DK: It must have been a very intense process…

Tsangari: It was. I was very lucky to have actors who were very different from each other: one of them is a film director, the other is the biggest pop star in Greece, the actor who plays the doctor is a renowned theatre actor who has never been in a movie. Vangelis Mourikis was in my previous film, Attenberg, I was very familiar with him, but not at all with the others. So the challenge for all of us was merging these body languages and these speech patterns into something that created a symphony of gestures and words.

DK: How did you work at the script stage? And have you later modified the characters to match the personality of the actors?

Tsangari: The script that I used, and that Efthymis Filippou and I co-wrote, had the basic sketches of these characters but they became much more precise after the casting. I knew the archetypes of the characters and in a way I did not want to be too psychological with them or give any sort of background or backstory. I knew the basic archetypes that came from screwball comedy and buddy movies. And then I cast actors for their personality, to bring the personality of the actors into the characters so that they enrich them and make them their own. So actually a lot of the script changed, they came up with their own contest that they suggested. Half of the stuff we had in the script did not work so well in the rehearsal. So I had each of them suggest five contests. Then we all voted and we chose the most interesting.

DK: Do you think it was a bit difficult for the actors to explore and challenge what it means to be a man?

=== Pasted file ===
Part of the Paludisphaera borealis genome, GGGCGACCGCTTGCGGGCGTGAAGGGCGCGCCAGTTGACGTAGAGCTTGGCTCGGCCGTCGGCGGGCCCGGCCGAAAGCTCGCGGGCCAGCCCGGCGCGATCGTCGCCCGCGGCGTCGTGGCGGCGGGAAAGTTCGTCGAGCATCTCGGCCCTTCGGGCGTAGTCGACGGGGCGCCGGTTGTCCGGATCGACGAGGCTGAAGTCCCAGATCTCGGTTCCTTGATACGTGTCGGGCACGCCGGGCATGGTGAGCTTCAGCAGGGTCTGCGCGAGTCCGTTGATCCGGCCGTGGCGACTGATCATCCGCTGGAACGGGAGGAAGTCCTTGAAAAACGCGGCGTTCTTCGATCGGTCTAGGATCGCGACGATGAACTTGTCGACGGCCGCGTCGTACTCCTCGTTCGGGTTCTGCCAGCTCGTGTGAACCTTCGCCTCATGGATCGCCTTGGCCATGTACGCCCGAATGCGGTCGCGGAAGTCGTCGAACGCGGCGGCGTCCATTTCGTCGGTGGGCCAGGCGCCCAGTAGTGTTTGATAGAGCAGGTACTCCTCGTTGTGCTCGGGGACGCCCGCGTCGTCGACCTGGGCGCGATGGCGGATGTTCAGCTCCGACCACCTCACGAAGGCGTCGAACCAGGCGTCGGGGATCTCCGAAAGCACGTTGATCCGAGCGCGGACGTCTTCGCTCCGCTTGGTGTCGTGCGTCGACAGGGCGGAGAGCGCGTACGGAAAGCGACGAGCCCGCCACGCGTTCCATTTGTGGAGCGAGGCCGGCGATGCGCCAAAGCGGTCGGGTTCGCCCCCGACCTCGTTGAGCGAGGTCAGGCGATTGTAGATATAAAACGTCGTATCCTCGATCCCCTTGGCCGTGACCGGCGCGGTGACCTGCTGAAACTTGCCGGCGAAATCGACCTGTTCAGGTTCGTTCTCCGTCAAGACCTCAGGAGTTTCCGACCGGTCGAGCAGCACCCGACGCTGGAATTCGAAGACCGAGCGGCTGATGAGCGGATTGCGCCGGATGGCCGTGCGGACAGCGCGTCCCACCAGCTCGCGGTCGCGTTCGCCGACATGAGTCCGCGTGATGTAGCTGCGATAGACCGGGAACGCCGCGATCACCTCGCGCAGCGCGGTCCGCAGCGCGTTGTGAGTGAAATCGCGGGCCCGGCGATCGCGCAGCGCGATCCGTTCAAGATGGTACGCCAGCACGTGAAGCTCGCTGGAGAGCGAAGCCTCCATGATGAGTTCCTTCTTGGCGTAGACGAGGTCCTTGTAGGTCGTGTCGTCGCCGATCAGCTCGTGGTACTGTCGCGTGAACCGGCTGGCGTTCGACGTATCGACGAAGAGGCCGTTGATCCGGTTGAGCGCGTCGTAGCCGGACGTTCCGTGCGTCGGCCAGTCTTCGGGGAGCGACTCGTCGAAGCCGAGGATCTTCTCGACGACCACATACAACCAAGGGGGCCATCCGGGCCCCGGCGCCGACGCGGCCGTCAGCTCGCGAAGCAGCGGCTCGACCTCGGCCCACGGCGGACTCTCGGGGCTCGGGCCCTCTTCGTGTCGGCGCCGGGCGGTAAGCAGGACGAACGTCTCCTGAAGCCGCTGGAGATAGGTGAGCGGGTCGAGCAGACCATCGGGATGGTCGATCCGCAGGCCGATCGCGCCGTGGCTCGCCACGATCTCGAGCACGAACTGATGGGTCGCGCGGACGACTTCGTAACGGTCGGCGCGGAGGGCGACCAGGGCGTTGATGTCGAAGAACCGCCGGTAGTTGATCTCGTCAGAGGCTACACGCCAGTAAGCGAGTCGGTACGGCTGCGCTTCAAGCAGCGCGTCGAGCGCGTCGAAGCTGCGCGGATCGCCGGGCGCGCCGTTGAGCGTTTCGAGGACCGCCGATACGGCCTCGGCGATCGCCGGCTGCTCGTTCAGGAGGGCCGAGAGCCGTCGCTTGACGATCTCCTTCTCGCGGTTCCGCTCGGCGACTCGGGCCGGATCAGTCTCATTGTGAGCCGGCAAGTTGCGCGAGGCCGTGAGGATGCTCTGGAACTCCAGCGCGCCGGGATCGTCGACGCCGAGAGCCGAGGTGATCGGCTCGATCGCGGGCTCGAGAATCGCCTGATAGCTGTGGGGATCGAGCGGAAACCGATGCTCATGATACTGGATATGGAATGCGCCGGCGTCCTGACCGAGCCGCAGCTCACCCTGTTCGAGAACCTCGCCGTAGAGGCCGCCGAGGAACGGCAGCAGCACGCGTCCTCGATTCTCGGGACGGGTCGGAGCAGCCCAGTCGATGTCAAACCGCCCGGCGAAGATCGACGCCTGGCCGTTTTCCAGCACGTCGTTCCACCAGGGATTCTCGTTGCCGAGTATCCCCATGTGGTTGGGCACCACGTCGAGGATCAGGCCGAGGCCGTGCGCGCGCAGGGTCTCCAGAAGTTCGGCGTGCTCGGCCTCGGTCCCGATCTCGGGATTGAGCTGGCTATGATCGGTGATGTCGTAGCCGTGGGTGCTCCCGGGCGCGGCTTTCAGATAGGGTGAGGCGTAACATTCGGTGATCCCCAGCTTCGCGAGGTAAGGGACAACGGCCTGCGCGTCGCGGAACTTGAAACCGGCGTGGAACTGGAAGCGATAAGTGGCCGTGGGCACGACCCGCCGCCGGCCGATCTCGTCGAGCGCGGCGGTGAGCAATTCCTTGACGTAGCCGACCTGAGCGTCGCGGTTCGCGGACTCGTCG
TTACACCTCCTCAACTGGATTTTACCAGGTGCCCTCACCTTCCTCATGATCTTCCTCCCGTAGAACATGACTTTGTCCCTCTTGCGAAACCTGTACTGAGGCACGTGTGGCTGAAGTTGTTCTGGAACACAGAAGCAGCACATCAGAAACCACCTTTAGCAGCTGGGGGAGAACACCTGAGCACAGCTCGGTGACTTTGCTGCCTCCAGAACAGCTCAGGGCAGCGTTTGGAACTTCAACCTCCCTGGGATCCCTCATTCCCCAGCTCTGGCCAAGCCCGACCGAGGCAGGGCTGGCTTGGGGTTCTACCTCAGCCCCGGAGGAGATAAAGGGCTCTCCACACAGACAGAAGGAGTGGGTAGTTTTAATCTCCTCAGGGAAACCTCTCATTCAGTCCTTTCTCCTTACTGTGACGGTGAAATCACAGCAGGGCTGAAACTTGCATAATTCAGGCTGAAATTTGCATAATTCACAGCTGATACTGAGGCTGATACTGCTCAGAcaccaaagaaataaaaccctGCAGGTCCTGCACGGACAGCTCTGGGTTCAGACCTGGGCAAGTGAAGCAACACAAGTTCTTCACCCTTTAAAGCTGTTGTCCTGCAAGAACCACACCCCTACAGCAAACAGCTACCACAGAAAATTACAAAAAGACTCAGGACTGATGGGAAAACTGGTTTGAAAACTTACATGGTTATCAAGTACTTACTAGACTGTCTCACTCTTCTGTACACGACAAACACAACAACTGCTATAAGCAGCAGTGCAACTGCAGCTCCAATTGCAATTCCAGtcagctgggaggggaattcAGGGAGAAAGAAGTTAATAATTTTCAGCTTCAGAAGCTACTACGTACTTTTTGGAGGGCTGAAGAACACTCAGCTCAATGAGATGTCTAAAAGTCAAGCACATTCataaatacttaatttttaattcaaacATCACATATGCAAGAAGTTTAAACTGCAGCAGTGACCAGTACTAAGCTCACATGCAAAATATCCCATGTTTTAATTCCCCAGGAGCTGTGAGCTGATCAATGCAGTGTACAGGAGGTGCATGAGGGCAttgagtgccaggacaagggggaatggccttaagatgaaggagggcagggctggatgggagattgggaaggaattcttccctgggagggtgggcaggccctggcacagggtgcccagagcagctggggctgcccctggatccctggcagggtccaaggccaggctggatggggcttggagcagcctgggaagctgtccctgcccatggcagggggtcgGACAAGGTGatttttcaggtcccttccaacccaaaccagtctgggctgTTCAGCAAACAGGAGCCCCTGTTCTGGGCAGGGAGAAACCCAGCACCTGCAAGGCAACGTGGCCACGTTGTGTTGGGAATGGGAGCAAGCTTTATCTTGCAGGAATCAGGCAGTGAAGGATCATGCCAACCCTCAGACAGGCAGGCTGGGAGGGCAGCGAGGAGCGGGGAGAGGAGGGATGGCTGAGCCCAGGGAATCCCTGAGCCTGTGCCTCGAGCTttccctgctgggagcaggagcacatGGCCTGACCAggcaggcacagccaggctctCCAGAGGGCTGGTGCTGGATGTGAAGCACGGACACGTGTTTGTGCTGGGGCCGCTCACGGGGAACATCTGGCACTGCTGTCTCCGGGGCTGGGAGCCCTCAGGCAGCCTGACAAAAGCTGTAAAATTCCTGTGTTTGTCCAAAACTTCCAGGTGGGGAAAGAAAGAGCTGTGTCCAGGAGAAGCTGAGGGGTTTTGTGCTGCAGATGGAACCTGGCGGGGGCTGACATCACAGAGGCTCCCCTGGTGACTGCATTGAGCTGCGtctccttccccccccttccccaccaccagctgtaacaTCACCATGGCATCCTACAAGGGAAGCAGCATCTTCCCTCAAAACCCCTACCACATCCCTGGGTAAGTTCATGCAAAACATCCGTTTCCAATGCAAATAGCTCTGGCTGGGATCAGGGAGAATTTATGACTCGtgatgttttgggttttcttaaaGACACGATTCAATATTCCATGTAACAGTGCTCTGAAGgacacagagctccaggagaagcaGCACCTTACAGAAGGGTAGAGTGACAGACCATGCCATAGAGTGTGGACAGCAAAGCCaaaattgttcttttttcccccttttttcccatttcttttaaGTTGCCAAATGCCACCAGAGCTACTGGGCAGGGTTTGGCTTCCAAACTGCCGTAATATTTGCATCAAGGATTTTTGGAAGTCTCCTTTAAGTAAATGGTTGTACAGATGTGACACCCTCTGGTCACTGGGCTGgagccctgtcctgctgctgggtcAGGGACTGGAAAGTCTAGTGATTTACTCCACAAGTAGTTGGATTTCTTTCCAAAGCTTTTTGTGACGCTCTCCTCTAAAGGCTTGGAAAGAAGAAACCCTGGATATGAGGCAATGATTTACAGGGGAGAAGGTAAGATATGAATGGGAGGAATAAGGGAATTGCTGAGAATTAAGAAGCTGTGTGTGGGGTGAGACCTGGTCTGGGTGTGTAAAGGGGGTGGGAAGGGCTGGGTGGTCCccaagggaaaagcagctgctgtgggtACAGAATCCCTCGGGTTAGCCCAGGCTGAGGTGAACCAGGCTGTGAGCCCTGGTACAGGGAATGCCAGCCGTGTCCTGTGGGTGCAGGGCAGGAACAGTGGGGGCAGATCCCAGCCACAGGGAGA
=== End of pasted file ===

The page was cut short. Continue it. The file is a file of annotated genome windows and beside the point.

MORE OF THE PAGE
Tsangari: One reason why they were cast is because none of them fits the stereotype of the “macho male.” But judging from the few screenings that we’ve had, I think some men feel very uncomfortable with this film and they hate it. It’s like: “We’re not like that and who are you, a woman, judging us in this way?” But it was such a great collaboration, none of the actors felt uncomfortable. There was so much enthusiasm doing the contests with each other, having this undercurrent competition going on. It was liberating for all of them to be doing stuff that they know they are doing in privacy. And the idea of deconstructing and subverting some cliches became more and more interesting. Women talk about food, men don’t and to have this kind of Western show-off between two men who talk about what kind of dishes they cook it was funny and those were actually their recipes! The actor Sakis Rouvas is a great cook and a spear fisherman. And the other guy is very proud of this salad that he once made. So this became a scene which literally was about food but also about both of them measuring their penises through the dishes that they make.

DK: I remember someone remarked at the press conference in Locarno that these men remind him of the women in Desperate Housewives! I would take that idea even further and make the risqué statement that, despite an all male cast and quasi-absence of female characters (except off-screen, on the phone), Chevalier almost comes across as a feminist film since it shows men in situations usually associated with women in cinema: stuck in a confined space as opposed to conquering the great outdoors. Their presentation as vulnerable, insecure subjects or as the object of the gaze, in the lip-syncing scene for instance, is also relevant in this respect.  

Tsangari: I set out to make a film about human nature. To me it was simpler to make it with men only so that it doesn’t become about the relationship between genders, which always confuses. I was interested in how the same species would fight it out with itself, with the same tools. And how masculinity and femininity would oscillate in each one of them, because we have feminine and masculine in all of us. So I think it would be quite similar if I worked with a female cast. The Capsule was similar, it’s just a different genre. That was a horror fantasy, this one is a buddy movie. The next one, in which I will do exactly the same thing, will be an action film. My own kind of action, with my very limited resources but with a female action hero, that’s what I want to explore in my next film.

NYFF will host a discussion with Tsangari about her past and present work on Wednesday, October 7 at 7.45pm at the Film Center Amphitheater. The event is free to the public.

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Dana Knight is a former writer for The Independent.